One day, undercover officers came into the apartment where Polina and other women met their clients. It was the late 1990s; administrative fines for prostitutes had just been introduced, and, according to Polina, “the cops were reveling in the new possibilities.” The police stole the women’s money and jewelry and raped them. A judge later found the women guilty and issued a fine.
Around the same time, Polina’s mom got cancer. Before her death, she often said to Polina, “I kept you on a tight leash, and I was right. Look how well everything turned out for you: your boy is growing up, you’ve got a place of your own and a job of your own.” For Polina, this was unbearable. “I wanted to scream, ‘God, mom, you weren’t right at all! Look at me. I don’t have a single good thing besides my son.’”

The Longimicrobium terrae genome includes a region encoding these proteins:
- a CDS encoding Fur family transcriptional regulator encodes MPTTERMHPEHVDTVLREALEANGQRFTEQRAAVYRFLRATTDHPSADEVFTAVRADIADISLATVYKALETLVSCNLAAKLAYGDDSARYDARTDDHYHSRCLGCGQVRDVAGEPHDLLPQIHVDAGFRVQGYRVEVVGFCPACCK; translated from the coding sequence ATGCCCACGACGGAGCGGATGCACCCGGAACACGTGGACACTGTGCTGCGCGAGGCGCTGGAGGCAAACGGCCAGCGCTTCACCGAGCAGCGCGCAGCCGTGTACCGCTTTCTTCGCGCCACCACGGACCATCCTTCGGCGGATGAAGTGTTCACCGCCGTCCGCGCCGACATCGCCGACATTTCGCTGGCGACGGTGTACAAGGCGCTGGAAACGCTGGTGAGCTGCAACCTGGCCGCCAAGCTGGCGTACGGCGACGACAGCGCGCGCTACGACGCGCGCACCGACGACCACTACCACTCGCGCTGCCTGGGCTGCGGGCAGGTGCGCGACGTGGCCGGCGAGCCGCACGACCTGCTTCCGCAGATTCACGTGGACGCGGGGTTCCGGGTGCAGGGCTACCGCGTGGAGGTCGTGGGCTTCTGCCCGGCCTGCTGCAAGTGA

After more than four years working as a prostitute, Polina accepted a job offer from her very first client, in the jewelry store he owned.
According to Polina, Igor grew up “fascinated by everything in the world; he did soccer, boxing, swimming, guitar; he loved history; he read science fiction.” Whenever Igor won an award, the two of them would celebrate by going to an amusement park or a cafe. “It never occurred to me to tell him that I worked as a prostitute,” Polina says.
In 2013, after he confronted Polina, Igor went to live with a friend. He remembers how his head was filled with “idiotic porn scenes, with the main role played by his mother.” Sometimes the images would play nonstop in his brain. “I wanted to gouge my eyes out, to unsee it,” Igor says. He often cried.
When Igor’s girlfriend, Katya, found out he was living with one of their mutual friends, she came over and forced him to talk to her. Igor told her about his mom. She was silent for a moment, then said, “Listen, that’s terribly dangerous. Your mom could have been killed. Did you think about that?” She and Igor sat and talked for the rest of the night.